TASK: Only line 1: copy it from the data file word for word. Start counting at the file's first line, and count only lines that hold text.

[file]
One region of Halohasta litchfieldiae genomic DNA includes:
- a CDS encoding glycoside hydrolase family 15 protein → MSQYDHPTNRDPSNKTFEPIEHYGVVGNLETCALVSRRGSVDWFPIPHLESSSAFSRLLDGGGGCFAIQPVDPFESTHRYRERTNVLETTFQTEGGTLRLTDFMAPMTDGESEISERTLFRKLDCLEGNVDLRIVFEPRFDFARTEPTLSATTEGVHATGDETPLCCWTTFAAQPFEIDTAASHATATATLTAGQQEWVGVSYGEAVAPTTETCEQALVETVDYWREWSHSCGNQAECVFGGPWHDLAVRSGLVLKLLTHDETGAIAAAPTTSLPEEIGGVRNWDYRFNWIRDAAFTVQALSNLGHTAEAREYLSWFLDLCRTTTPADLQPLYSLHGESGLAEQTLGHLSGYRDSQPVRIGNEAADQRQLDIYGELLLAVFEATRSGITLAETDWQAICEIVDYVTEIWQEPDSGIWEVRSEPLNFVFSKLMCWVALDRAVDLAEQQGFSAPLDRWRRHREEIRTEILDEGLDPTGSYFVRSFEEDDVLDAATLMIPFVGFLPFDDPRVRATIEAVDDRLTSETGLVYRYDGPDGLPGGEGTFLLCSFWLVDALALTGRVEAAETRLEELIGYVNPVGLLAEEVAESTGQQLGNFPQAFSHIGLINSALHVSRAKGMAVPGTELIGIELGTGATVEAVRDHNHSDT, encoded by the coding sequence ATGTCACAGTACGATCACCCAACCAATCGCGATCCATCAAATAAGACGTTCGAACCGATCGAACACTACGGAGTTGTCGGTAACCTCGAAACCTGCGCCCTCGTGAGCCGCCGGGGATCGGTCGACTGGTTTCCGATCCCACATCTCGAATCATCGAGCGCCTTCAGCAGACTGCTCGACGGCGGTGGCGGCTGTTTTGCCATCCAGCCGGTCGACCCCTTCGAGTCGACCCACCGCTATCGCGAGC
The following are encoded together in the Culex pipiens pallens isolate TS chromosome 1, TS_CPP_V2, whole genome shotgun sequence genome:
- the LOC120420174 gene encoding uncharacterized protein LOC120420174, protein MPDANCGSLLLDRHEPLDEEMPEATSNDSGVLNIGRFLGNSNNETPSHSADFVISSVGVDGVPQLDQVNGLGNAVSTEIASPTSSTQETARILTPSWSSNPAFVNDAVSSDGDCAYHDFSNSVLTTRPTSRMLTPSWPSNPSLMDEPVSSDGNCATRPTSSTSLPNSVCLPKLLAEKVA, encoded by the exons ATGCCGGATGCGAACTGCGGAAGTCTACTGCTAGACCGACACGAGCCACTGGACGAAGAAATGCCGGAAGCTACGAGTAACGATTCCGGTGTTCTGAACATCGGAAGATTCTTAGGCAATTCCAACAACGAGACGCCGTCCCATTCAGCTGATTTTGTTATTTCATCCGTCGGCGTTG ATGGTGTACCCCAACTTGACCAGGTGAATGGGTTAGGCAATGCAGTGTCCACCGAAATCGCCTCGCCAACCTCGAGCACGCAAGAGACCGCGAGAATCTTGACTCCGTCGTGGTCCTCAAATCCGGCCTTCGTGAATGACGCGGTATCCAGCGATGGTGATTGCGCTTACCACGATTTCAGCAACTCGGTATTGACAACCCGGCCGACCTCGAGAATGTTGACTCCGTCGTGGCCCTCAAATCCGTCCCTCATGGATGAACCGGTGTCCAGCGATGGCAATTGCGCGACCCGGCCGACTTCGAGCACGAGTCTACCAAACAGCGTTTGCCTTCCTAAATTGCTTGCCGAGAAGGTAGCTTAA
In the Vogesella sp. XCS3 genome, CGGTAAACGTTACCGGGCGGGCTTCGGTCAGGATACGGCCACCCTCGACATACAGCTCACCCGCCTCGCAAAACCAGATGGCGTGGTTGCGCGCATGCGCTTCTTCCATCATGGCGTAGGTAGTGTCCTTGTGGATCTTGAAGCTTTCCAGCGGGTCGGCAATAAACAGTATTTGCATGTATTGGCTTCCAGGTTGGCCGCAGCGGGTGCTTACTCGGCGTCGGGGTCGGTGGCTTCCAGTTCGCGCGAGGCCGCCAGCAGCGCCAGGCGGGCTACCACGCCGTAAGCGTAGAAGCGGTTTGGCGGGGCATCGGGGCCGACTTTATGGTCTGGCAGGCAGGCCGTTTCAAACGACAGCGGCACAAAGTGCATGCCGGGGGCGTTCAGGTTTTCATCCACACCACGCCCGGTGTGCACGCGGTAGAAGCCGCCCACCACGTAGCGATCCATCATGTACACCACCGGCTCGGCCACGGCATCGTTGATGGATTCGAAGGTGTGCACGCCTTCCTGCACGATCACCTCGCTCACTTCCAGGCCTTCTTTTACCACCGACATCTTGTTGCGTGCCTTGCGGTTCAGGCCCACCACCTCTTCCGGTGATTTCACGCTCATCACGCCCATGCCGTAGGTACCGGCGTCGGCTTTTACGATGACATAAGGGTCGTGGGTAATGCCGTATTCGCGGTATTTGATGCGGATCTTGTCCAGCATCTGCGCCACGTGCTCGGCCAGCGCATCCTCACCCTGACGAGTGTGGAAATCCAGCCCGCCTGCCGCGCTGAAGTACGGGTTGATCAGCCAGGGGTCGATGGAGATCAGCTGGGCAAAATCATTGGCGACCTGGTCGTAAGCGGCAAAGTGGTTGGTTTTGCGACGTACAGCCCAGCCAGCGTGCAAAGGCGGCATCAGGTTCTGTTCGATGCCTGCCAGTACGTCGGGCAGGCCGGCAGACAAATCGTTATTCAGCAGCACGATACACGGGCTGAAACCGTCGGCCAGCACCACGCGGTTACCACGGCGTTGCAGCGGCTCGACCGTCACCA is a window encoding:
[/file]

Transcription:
One region of Halohasta litchfieldiae genomic DNA includes: